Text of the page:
My other observation (in utter shock & horror) was the doctor's comment that the gas while in labor was not harmful to the baby "at all". Oooooook, lady....whatever you say.
But, I guess I'm not that shocked to hear her say that....isn't that what they always tell women in labor as they are being given their pain medication????

Call Me Cate said...

(Disclaimer - couldn't watch the video because I'm at work so if I'm way off-base, I apologize)

I think when it comes to pain tolerance, most people endure what they have to and don't endure what is avoidable. Knowing he could have this pain stop at any moment, he went on for awhile and then just said - can't (don't want to) do it anymore, turn it off. If this hadn't been an experiment, he probably could've/would've endured longer. No choice.

So I don't know that the experiment is really a good measure. I've endured horrible migraine pain because I haven't had a choice. Believe me, if this had been a simulated migraine to just "see what it was like", I would've told them to turn it off hours before I ended up in the emergency begging for injections to bring relief. I've certainly reached the point with pain that I didn't want to bear it anymore but it just wasn't an option.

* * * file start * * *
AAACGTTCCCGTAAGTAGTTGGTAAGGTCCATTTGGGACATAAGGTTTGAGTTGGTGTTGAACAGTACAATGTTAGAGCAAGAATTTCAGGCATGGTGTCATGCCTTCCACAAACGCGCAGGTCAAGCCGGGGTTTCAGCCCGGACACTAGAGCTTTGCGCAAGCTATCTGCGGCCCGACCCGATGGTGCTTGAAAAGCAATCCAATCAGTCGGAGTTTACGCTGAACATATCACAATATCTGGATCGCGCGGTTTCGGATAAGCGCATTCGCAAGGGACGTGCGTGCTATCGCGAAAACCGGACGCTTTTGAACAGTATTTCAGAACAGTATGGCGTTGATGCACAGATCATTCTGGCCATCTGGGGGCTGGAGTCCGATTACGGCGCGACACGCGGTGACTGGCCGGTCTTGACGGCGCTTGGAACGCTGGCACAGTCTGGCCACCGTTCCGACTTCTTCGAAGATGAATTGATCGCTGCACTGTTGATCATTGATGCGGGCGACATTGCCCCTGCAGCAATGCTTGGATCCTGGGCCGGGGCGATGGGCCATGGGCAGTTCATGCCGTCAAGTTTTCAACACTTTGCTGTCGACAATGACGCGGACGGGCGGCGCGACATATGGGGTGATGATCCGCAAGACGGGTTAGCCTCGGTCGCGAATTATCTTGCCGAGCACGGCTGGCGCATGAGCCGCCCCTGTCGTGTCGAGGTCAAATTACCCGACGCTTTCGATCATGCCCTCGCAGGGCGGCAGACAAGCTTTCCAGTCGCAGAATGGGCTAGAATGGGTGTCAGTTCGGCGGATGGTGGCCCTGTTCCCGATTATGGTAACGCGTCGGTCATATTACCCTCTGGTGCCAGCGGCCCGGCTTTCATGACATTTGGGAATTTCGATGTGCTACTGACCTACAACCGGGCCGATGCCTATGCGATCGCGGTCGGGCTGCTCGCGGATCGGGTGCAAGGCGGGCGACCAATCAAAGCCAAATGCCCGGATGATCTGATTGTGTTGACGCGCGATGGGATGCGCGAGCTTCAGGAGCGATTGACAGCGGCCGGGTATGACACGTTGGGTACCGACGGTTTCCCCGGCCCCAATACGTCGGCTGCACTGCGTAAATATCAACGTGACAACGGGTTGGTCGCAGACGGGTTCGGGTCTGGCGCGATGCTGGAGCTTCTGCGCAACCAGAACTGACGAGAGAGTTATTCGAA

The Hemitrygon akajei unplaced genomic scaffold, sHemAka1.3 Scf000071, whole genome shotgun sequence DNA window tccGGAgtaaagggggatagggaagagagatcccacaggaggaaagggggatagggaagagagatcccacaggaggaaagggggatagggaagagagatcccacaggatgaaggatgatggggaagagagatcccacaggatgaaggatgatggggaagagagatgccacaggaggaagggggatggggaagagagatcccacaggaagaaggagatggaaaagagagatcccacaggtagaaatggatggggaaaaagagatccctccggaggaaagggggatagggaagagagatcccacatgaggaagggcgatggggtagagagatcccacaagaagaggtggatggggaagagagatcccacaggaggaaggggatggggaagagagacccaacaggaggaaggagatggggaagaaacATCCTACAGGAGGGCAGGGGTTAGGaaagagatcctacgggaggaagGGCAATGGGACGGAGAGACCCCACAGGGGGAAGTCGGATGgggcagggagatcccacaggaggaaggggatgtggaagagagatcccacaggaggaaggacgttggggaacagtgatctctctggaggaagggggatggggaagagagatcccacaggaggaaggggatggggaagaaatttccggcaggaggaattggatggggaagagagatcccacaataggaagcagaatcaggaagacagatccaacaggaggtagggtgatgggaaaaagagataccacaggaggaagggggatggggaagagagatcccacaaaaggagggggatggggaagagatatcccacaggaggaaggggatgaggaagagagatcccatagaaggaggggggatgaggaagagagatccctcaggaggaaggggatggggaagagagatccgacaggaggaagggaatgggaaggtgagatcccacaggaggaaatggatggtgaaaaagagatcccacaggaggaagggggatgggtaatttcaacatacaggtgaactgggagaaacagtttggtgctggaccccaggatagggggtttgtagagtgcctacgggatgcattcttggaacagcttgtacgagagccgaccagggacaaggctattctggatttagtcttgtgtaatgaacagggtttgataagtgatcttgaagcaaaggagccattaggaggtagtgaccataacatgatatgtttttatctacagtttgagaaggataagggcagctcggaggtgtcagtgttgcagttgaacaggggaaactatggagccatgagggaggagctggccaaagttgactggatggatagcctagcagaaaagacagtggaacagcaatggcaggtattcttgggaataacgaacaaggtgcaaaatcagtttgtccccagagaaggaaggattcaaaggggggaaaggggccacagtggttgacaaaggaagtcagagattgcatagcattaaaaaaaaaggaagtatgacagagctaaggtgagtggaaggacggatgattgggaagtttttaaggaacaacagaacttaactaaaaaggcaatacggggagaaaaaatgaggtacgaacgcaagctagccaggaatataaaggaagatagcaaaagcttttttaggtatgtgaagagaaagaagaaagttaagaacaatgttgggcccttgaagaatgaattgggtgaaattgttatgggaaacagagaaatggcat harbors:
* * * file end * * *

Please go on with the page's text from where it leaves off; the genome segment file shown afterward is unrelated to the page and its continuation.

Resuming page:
Hope that made sense and fits with the video based on your description. Regardless of being an equivalent test, it sounds really interesting and I'm going to watch it when I get home this evening.